By Ezekiel Hobbs
How do you know if you’ve created something unique? What’s the best way to protect your ideas?
These questions and more were answered during a recent free intellectual property workshop on Florida A & M’s campus, hosted by the Office of Technology Transfer and Export Control. The workshop drew faculty members, staff and students.
The Office of Technology Transfer and Export Control (TTEC) have been putting together these type of workshops for the past three years on FAMU’s campus, and this marks the second one this academic year.
The workshop featured a lecture and Q&A where the attendees got a chance to ask questions and/or voice their concerns regarding patent law with Patent Attorney Alton Hornsby III, J.D.
Hornsby, who has been a Patent Attorney for over 10 years, showed a presentation about the latest intellectual property and innovation protection, as well as tips on everything from trademarks and copyrights to patents and trade secrets.
“Look at all these major companies they are built on patents. Patents derive economic value to their owners,” said Hornsby. “If you’re able to own patents in specific key technology areas you can influence society. You have an economic advantage in the market place.”
The goal of these workshops is to make students more aware that the success of a business depends largely on the power of innovation. Knowing that others may wish to benefit from that success, it is key to protect innovations using the available intellectual property rights in order to stay ahead of competitors. In other words, protect your idea from copycats.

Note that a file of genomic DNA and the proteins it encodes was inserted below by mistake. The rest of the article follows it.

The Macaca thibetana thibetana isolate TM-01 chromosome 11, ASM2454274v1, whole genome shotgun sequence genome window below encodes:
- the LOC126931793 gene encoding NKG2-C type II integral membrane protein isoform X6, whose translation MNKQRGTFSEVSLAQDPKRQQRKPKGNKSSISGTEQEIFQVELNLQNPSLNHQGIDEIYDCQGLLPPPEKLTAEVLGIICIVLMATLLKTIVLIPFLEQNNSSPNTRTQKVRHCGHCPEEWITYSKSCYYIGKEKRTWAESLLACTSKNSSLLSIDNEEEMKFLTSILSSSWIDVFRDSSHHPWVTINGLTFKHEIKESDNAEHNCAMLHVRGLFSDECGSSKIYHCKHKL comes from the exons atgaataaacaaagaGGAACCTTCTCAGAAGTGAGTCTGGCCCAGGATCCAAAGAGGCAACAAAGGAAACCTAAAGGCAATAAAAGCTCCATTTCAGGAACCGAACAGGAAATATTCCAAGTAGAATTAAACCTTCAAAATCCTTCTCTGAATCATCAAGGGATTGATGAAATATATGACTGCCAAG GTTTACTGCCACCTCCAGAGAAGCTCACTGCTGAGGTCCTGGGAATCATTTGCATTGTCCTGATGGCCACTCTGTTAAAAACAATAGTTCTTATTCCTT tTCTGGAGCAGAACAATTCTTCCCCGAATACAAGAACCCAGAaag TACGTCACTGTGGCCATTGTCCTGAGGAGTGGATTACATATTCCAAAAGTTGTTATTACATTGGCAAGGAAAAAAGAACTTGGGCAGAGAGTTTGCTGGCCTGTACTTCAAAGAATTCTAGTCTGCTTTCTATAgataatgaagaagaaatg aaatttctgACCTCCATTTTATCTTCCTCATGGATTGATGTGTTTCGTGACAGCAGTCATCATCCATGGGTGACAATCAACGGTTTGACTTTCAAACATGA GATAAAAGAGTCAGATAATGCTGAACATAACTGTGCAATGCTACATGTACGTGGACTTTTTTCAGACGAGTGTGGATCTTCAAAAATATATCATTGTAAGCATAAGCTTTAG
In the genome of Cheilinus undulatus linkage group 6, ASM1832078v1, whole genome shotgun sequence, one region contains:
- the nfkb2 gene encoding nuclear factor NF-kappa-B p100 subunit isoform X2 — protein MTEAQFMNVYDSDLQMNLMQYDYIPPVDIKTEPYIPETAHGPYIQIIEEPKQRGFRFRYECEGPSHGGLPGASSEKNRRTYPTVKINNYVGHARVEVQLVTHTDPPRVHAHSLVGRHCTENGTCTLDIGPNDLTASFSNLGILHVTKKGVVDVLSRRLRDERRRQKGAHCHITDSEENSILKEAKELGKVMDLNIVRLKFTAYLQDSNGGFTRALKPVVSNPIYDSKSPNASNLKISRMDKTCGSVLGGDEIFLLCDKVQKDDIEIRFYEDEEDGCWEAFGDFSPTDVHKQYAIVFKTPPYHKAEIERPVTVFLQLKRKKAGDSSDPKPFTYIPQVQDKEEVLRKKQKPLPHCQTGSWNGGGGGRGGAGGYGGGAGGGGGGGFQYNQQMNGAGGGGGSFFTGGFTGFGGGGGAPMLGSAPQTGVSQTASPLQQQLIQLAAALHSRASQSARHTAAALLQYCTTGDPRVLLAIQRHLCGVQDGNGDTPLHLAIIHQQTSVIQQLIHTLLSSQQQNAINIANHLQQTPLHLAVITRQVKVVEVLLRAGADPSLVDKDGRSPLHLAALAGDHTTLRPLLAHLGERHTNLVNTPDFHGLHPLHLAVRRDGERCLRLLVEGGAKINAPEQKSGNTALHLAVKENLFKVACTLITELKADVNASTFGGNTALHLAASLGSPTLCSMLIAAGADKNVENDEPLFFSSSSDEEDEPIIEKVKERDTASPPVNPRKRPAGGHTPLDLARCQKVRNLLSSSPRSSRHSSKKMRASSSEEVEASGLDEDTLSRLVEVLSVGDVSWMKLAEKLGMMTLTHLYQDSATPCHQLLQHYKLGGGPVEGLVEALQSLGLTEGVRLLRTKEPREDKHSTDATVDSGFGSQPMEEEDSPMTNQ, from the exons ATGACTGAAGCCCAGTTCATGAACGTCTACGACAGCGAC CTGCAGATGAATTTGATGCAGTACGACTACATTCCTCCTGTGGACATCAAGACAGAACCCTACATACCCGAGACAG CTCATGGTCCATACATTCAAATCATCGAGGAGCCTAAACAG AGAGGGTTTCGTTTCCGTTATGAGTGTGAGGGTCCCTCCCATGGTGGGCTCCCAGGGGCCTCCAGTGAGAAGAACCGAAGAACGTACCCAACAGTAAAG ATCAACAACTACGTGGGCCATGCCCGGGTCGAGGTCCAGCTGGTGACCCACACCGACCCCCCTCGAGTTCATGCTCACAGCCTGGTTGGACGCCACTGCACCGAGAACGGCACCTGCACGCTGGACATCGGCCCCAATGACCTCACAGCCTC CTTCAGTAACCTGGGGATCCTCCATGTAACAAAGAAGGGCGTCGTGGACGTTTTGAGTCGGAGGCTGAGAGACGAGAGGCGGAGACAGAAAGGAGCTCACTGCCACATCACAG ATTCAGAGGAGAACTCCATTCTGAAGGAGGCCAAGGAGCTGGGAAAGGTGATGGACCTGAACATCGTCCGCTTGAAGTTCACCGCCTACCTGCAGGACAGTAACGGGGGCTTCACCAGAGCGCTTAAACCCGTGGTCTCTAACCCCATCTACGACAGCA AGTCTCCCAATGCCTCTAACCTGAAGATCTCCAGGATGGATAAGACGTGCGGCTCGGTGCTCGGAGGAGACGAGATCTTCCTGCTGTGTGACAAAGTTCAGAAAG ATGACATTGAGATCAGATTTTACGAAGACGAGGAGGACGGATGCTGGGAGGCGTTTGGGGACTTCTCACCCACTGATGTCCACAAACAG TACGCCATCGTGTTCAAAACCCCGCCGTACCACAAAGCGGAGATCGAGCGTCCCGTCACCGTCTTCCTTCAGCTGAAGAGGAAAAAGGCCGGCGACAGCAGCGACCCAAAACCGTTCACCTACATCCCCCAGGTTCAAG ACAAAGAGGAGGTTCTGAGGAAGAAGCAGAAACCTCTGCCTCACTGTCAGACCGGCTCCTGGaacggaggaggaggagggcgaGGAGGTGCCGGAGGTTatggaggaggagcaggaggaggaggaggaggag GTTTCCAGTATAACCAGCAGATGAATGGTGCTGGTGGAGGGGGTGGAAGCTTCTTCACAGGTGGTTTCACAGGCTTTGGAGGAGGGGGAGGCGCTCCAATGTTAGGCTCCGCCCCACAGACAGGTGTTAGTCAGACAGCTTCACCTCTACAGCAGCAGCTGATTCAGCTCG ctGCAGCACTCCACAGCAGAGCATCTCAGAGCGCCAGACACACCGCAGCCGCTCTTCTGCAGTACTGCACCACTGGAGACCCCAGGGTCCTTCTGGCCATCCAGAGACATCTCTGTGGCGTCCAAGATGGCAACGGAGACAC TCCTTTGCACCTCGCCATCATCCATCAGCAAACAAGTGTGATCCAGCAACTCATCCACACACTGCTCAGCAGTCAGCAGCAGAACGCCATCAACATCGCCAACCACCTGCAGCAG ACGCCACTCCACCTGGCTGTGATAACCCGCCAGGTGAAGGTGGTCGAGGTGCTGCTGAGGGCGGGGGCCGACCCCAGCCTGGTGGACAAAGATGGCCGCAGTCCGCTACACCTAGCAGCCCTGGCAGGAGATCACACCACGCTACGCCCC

“These workshops are to inform people about how intellectual property is valuable to the students and others at the university. It gives them insight on how different inventions are filed and how patent law works,” said Reis Alsberry, J.D, current director of TTEC.
IP protection applies to all businesses, no matter the size or what’s being sold. Top leading companies such as Apple, Gucci and Amazon all filed lawsuits due to having competitors infringe upon their ideas. These companies have IP protection intact for everything they produce and put out in the public. With no IP protection in place a company cannot take legal action against other companies for appropriating their ideas.
Participants found the workshop to be very informative and helpful. Kaelyn Hamilton, a business administration student, said Hornby’s presentation was an “eye opener and very detailed.”
“I enjoyed the presentation and the reason I came was to grow my knowledge as an entrepreneur,” said Hamilton. “I’m hoping to open my skincare line this year.”